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Wednesday, January 19, 2022

Mangrove cover in Maharashtra improves marginally from 2019

The report, which assesses the forest and tree resources of the country, says while the overall mangrove cover has increased in the state, Mumbai suburbs recorded the highest loss of mangroves among the six coastal districts at 1.08 square km.

Written by Sanjana Bhalerao | Mumbai |
January 14, 2022 1:00:40 am
mangrove forestAccording to the Maharashtra mangrove cell, the involvement of locals in mangrove conservation, eco-tourism in these districts has helped in preserving mangrove cover. (File)

THERE HAS been a marginal increase in the mangrove cover in the state since 2019, as per the Forest Survey of India (FSI). According to India State of Forest Report (ISFR), FSI’s biennial report released on Thursday, the mangrove cover in the state is spread across 324 square km, a 4 square kilometres rise since 2019.

The report, which assesses the forest and tree resources of the country, says while the overall mangrove cover has increased in the state, Mumbai suburbs recorded the highest loss of mangroves among the six coastal districts at 1.08 square km.

Mangroves are an important refuge of coastal bio-diversity and also act as bio-shields against extreme climate events such as flash floods. Mangrove cover is also divided as very dense, moderate and open mangrove cover and the state has moderately dense and open mangrove covers.
According to the report, Mumbai city has a mangrove cover of 2 square kilometres. In the Mumbai suburbs, it is spread across 63.22 sq kms — down from 64.30 sq kms in 2019.

Across the state, Raigad has the highest concentration of mangrove spread across 126.99 sq kms, an increase of 6 sq km from 2019. In 2019 too, Raigad recorded
the highest increase in mangrove cover by 14.97 sq km from 2017.

According to the Maharashtra mangrove cell, the involvement of locals in mangrove conservation, eco-tourism in these districts has helped in preserving mangrove cover. The report attributed the increase to natural regeneration.

The second-largest mangrove cover in the state is found in Thane which has recorded a decrease of 0.98 sq km. In Sindhudurg, the mangrove cover has dropped by 0.12 sq km, while Ratnagiri logged an increase of 0.18 sq km in the past two years.

The Mangrove cell expedited the procedure of notifying mangroves as reserved forest and taking possession of land reserved as mangrove under its ambit. The process has helped in protecting the mangroves from destruction.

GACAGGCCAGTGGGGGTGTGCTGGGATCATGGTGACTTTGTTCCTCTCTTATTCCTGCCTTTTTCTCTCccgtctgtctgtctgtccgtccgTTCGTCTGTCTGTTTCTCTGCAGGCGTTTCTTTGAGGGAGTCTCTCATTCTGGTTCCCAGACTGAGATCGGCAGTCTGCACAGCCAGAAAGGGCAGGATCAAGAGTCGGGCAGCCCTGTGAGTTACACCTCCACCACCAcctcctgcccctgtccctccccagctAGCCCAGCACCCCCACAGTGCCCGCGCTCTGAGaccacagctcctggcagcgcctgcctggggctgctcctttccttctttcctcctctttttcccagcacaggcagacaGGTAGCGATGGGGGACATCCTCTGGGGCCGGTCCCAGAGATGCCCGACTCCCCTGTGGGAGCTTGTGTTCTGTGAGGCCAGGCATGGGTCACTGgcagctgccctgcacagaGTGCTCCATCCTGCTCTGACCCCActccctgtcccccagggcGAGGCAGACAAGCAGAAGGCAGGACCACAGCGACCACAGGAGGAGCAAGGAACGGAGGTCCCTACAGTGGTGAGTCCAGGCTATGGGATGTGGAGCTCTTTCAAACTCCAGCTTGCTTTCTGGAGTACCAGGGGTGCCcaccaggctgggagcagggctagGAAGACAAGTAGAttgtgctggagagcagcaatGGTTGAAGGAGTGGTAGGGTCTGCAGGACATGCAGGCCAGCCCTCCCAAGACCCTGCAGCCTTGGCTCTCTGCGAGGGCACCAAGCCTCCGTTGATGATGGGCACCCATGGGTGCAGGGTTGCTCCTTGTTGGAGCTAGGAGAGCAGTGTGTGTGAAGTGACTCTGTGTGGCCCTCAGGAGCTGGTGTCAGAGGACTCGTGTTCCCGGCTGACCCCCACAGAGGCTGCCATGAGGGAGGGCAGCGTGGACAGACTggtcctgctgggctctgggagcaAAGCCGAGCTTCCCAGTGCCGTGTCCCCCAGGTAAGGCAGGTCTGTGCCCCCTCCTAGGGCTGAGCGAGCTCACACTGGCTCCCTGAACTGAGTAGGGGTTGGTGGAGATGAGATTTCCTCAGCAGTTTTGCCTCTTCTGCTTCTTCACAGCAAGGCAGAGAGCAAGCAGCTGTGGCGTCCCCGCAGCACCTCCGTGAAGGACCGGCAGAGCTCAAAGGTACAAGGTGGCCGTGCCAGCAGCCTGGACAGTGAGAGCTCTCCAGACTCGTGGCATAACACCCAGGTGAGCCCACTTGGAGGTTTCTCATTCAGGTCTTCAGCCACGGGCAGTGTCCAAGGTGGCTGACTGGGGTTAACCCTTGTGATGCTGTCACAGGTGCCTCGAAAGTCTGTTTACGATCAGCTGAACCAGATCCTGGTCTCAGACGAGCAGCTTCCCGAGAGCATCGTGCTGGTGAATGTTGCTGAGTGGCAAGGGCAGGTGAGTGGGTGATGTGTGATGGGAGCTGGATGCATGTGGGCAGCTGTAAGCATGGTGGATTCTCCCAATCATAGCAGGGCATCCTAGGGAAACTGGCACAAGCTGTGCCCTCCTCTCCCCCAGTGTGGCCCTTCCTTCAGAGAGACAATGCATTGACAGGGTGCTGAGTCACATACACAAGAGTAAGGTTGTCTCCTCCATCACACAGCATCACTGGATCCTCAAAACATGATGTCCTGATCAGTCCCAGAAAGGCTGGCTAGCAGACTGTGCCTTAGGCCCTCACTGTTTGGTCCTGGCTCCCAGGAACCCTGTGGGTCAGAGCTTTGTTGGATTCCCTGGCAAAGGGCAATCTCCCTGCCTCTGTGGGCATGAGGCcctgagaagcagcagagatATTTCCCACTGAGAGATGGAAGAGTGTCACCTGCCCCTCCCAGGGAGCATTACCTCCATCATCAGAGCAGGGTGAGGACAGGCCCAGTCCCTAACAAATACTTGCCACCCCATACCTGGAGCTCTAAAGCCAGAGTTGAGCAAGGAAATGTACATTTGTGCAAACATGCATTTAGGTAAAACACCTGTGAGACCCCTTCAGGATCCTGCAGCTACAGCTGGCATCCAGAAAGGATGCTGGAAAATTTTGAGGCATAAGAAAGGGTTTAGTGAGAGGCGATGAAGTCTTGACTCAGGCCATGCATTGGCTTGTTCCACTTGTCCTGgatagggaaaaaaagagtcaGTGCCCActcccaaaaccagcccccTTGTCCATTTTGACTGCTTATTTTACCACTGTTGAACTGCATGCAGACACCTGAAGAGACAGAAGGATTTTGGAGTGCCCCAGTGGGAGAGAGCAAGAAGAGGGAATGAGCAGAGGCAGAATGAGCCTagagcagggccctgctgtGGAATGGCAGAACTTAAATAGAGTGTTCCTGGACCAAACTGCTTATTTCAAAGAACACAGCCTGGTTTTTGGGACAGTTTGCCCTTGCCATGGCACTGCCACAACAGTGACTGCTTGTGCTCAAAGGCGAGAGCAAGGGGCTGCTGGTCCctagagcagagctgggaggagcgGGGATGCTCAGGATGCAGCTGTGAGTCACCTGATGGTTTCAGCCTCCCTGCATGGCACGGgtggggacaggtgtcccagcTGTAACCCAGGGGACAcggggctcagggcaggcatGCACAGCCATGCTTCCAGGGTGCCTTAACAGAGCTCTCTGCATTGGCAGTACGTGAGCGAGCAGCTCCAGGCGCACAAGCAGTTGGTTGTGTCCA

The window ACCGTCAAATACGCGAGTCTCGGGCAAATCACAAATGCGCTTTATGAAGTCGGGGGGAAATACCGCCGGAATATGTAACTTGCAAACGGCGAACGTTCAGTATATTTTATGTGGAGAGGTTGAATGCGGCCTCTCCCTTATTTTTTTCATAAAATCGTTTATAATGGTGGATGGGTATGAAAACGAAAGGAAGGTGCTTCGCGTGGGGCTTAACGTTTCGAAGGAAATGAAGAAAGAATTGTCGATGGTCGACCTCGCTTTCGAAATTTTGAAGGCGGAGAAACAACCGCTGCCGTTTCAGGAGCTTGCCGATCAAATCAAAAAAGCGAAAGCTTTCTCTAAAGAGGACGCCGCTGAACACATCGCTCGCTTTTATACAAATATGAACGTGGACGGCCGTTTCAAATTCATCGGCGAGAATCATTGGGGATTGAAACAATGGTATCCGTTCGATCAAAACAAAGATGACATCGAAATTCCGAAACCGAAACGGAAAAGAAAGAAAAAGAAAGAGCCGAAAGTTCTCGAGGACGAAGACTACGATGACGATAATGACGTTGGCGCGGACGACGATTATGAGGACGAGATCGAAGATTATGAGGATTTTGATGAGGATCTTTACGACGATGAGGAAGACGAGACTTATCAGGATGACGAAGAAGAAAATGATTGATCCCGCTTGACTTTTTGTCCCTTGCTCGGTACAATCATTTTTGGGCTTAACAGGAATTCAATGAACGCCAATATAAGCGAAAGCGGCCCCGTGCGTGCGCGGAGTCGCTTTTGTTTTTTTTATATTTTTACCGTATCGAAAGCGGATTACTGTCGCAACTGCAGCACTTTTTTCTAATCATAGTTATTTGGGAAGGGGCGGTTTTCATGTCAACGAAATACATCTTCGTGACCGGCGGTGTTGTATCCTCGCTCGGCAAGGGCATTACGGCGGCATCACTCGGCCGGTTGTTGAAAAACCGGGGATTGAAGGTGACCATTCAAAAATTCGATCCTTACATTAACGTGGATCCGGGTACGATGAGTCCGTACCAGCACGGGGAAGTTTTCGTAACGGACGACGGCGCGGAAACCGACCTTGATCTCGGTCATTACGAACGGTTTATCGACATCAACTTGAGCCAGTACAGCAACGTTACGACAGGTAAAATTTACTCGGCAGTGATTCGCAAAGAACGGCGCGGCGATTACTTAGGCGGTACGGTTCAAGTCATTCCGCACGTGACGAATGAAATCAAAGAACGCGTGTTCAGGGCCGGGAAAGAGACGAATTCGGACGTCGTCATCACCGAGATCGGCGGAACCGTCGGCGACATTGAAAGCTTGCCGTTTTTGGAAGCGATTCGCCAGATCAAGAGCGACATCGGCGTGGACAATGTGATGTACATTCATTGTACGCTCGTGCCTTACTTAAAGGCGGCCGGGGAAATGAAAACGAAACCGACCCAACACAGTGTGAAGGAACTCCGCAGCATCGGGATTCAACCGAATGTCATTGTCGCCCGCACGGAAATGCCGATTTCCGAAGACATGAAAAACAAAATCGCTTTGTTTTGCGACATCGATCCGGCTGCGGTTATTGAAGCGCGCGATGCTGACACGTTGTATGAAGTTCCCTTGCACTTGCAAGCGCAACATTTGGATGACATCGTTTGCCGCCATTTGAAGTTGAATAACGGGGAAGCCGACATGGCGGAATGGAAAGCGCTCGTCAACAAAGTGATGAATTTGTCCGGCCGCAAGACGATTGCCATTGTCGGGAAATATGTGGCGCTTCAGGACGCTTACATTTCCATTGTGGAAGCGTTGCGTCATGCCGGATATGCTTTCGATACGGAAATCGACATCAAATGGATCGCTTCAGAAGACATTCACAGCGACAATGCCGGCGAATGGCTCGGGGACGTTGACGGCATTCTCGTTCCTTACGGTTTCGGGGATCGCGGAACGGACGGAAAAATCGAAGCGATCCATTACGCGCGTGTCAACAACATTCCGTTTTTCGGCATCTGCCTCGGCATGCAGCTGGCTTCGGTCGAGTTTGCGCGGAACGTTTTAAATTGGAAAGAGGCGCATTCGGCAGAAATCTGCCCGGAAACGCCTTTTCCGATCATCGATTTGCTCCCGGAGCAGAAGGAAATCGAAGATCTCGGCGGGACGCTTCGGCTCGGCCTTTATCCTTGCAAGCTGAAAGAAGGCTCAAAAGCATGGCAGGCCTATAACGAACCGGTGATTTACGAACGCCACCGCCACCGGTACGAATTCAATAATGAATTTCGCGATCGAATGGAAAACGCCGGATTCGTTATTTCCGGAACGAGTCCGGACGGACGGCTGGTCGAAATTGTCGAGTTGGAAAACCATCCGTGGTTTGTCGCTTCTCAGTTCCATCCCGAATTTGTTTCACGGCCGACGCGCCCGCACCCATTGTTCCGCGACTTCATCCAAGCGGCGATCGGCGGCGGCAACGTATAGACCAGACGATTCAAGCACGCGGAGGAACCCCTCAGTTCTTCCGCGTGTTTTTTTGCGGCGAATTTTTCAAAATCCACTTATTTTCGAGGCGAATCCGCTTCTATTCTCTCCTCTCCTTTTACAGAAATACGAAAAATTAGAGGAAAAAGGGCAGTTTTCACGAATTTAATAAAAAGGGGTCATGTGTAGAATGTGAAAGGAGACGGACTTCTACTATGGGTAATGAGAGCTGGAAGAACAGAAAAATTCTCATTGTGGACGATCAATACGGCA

Since 2005, the state government has taken possession of 143.23 sq km. Out of the total, in the last one year (till June 2021), the Mangrove Cell in coordination with the state Forest and Environment department, has notified 98 sq km of mangrove area under Section 20 of the Indian Forest Act, 1927, declaring it as reserve forests.

Experts believed an increase in the mangrove cover in the city limits is not plausible but providing it protection will help in conserving the salt-tolerant tree species. “Thane municipal corporation is primarily responsible for the decrease in the district as they have started all the waterfront projects on the mangroves. In Thane- Bhiwandi belt, Mumbra, Kopar, there is massive mangrove destruction. One reason I can think of for the decrease in the mangrove cover in the suburbs and Thane is varied infrastructure projects – trans-harbour link, Vashi bridge expansion,” said Stalin D, member of the High Court-appointed Mangrove protection committee.

According to FSI data, mangrove cover in the state remained constant at 186 sq km from 2005 till 2013. Then a sudden jump to 222 sq km was registered in 2015. The process of mapping mangrove cover involves periodic analysis of vegetation through satellite imagery and then comparing it with previous vegetation.
Similar to the last report, the tree cover, which estimates the presence of trees outside the forest areas, has seen an encouraging improvement in the state. Maharashtra has the highest tree cover at 12,108 sq km.

As per the report, in Maharashtra, the open forest category has seen a marginal decline of 10 sq km but an increase of 13 sq km and 17 sq km in ‘very dense
forest and ‘moderately dense forest’ respectively — the cumulative forest cover has increased by 20 sq km.

Dense forests are defined as those where the tree canopy density is 70 per cent or above while moderately dense forests are those with tree canopy density between 40 and 70 per cent and open forest area is when the canopy density is between 10 and 40 per cent.

While Mumbai has the second-largest tree cover among the seven major cities in the country at 110.77 sq km, it has marginally increased by 9 per cent in the last decade, states the report. The maximum increase in the green cover was in Hyderabad and Delhi, while Ahmedabad, Bengaluru and Kolkata recorded a loss.

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